This is a hard one. We all have insecurities. Mine happens to be smack in the middle of my face.
When I was younger, I was a bit of a daredevil. My favorite bike had no brakes. It was the fastest. I would tear down hills with the excitement of having to ride out the speed. We lived within a golf community and the paths were steep. One morning my friend and I rode down the largest and longest that ended near the marina. I looked back at her for one second. I remember seeing pinestraw when I looked back around, then that was it.
I came to once in the Greensboro hospital. I was in a wheelchair and I remember the nurse jerking my head around trying to get x-rays. It went black shortly after. When I woke up again I was in a bed, watching my father turn a corner into my room. He had his briefcase in his hand, but only for seconds. It hit the floor when he saw me for the first time. Again, I blacked out.
The next time I would wake up was maybe a day or two later, in a different hospital. The first was unable to help, so I was transported forty five minutes away to the Athens hospital. I woke up after my surgeries to learn that I had hit a tree head on with no helmet. I had undergone complete facial reconstruction. When I hit, I had wiped my face clean of most of my facial features – nose, lips, knocked out a tooth, disconnected my gums from the rest of my mouth, bark was lodged high into my cheek bones. I left the plastic surgeon with an impossible task to complete. My mom would tell me later that the doctors asked her to say goodbye to me before surgery. They were unsure if I would make it out, I had lost so much blood.
I did wake up, and when I did I was wrapped like a mummy, but I wouldn’t know that. I was seven and scared to death. I wouldn’t look in a mirror for months. I was only allowed to eat ice chips. Then ginger ale. Then popsicles. No salt for months upon months. I recall the smell of a bag of ranch Doritos tempting me as soon as I was told that.
The nurse told me to come back one day when I was a teenager so she could see how beautiful I turned out. I don’t remember her name. But that’s where the kindness ended.
When the accident happened, we lived in a small town in Georgia. Everyone knew it had happened. There were no questions, no stares. That all changed when I switched schools and towns halfway through middle school.
It was February of the eighth grade when I walked into science class late. Everyone turned to look at me in a way that was unsettling. There were snickers, and laughs. As I made my way to my desk a boy handed me a crumbled piece of computer paper. I carefully and quietly unfolded it to uncover a poem. I don’t recall all of the words, I actually have spent years trying to forget them. But it attacked my looks in the most hurtful way. The feelings I felt within that science class – I didn’t think sadness could get any deeper. That was until the next morning when I learned who had ‘IM’d’ (remember those days?) the poem to the majority of the eighth grade. It was the girl who sat next to me as a cried in that science class – my best friend.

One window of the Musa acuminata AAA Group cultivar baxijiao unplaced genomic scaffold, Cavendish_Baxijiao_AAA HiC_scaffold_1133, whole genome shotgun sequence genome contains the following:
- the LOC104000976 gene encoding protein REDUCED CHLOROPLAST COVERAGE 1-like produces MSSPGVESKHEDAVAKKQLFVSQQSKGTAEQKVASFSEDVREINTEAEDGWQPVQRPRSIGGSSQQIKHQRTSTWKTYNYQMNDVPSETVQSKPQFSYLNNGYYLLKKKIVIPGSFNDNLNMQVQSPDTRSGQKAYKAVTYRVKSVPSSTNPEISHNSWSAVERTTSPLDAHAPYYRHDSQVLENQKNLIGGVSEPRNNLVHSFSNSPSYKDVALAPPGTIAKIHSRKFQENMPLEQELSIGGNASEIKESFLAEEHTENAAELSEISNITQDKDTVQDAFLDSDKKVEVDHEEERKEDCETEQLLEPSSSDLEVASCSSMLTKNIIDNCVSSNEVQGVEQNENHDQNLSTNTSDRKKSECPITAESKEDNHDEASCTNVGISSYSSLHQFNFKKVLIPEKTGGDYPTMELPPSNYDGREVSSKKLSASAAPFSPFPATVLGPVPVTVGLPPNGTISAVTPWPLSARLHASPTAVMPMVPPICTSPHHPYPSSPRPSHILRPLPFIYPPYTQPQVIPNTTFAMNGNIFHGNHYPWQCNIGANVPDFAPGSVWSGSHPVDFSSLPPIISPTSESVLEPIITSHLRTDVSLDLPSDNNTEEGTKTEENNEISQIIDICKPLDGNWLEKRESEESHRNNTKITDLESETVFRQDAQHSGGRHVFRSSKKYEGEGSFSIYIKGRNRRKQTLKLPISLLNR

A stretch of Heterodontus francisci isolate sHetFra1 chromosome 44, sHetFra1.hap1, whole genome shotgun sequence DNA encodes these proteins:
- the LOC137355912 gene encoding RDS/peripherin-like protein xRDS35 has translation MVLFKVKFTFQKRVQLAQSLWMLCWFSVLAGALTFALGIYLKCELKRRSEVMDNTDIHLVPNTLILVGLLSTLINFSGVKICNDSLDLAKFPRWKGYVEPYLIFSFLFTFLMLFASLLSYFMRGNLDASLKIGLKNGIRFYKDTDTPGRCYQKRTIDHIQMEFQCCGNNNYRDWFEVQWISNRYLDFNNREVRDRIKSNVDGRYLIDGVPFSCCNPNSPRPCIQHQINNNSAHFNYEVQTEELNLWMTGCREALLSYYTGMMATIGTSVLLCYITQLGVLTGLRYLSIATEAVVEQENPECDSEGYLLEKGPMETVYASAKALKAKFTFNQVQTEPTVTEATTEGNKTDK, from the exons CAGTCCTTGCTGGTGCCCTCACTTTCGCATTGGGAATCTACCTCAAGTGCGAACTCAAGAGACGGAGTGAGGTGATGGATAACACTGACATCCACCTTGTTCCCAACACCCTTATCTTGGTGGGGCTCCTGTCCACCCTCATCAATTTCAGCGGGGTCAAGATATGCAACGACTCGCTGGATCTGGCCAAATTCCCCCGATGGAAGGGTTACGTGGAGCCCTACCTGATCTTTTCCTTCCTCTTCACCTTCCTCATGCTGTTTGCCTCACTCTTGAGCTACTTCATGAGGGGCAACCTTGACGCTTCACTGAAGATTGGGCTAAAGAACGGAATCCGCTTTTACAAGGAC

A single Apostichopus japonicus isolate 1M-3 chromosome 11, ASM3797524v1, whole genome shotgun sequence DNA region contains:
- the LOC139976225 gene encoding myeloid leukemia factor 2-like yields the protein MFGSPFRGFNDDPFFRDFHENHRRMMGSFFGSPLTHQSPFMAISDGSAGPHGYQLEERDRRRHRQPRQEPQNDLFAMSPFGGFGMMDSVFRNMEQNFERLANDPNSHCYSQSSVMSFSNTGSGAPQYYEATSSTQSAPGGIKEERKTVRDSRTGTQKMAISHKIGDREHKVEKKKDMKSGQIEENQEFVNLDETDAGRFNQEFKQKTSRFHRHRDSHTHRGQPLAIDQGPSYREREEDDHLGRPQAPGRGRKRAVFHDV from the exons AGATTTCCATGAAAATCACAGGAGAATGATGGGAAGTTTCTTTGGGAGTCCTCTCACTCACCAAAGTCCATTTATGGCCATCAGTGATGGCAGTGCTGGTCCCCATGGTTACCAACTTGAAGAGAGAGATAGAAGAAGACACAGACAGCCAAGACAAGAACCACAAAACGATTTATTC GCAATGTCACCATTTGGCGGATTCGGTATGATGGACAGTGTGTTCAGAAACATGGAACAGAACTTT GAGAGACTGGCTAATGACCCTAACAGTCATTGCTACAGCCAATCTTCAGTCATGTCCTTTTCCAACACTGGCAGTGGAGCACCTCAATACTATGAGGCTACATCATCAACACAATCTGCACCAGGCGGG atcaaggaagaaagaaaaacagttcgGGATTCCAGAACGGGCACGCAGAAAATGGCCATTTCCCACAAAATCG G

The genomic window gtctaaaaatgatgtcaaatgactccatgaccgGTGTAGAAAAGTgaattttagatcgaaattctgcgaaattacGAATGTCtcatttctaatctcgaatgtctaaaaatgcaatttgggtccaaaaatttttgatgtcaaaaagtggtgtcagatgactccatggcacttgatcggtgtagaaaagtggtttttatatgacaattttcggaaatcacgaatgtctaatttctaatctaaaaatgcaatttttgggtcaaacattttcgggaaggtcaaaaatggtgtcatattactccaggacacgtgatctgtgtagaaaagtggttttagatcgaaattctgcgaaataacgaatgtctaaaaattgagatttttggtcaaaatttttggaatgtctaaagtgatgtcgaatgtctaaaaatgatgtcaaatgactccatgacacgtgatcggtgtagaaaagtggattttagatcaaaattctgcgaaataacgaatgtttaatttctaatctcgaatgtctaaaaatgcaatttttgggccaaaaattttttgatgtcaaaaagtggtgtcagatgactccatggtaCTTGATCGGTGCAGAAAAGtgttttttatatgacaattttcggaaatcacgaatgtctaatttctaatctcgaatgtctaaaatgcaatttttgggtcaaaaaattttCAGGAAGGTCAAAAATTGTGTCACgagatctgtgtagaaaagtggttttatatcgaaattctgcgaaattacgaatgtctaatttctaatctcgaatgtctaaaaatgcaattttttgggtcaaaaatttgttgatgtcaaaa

When I got home I begged and pleaded with my father to not make me go back there. We were already set to move to Greenville, just let me go early. But I would return to Hilton Head Middle, and walk the hallways for three more months. I watched the floor as I changed classes, ate lunch, and waited on my sister to pick me up. That was the first time I can clearly remember the feeling of loneliness. It wouldn’t be the last.
When I reached the College of Charleston, I thought I was in the clear. In college my peers wouldn’t stoop to the level of belittling others. Wrong, Paula. So incredibly wrong. Along came a website that you could anonymously write about other people that went to your same college. For months my name never appeared, but then one day it did. And all of those feelings came rushing back. Comments like, “does she NOT see what her face looks like?” “Her nose is so crooked, why doesn’t she just get it fixed? ” “Is she Jewish?!” “I think you would have to put a paper bag over her head to..” I’ll stop there. The worst part is, I probably knew the author of all those comments. It wouldn’t shock me if those were all women, most sitting near me at Chapter meetings for my sorority. When my friends learned how upset I was over the comments, two of them were taken down.
Yes, I see what my nose looks like. I also have seven scars on my face that you might not notice right away but they stick out to me like a sore thumb every time I look in the mirror. My lips are also uneven, because there wasn’t much left of them for the surgeon to try and piece back together. I know. It’s MY face.
When I was sixteen I would undergo another surgery to try and correct the shape of my nose. But there was so much scar tissue there was a limitation on what could be done. I cried after the stitches were taken out to leave me with three weeks of pain and no visible changes.
So yes, I’ve tried to fix it. And while this is not how I looked when I was born, it’s how I look now. The feelings will come back every so often, actually as often as two days ago. I caught an acquaintance looking me up and down. Twice. As I was speaking with her. What is it?! Don’t like my shoes? Don’t worry, I won’t make you wear them. Like my jeans? Awesome, I’ll tell you where they’re from. Anything else? Then try to keep it to yourself. I will never look you up and down, because I know the pain of how it feels a hundred times over. If I stare at you for longer than necessary it’s because I see something beautiful in you. And a second later it will come out of my mouth – I will tell you all about how I am obsessed with your outfit, your hair, etc.
There’s a special place in hell for women that don’t help other women. But if you still need to stand on me to make yourself feel taller, then go ahead. At this point, I assure you I can take it.
All photos by Bekah Wriedt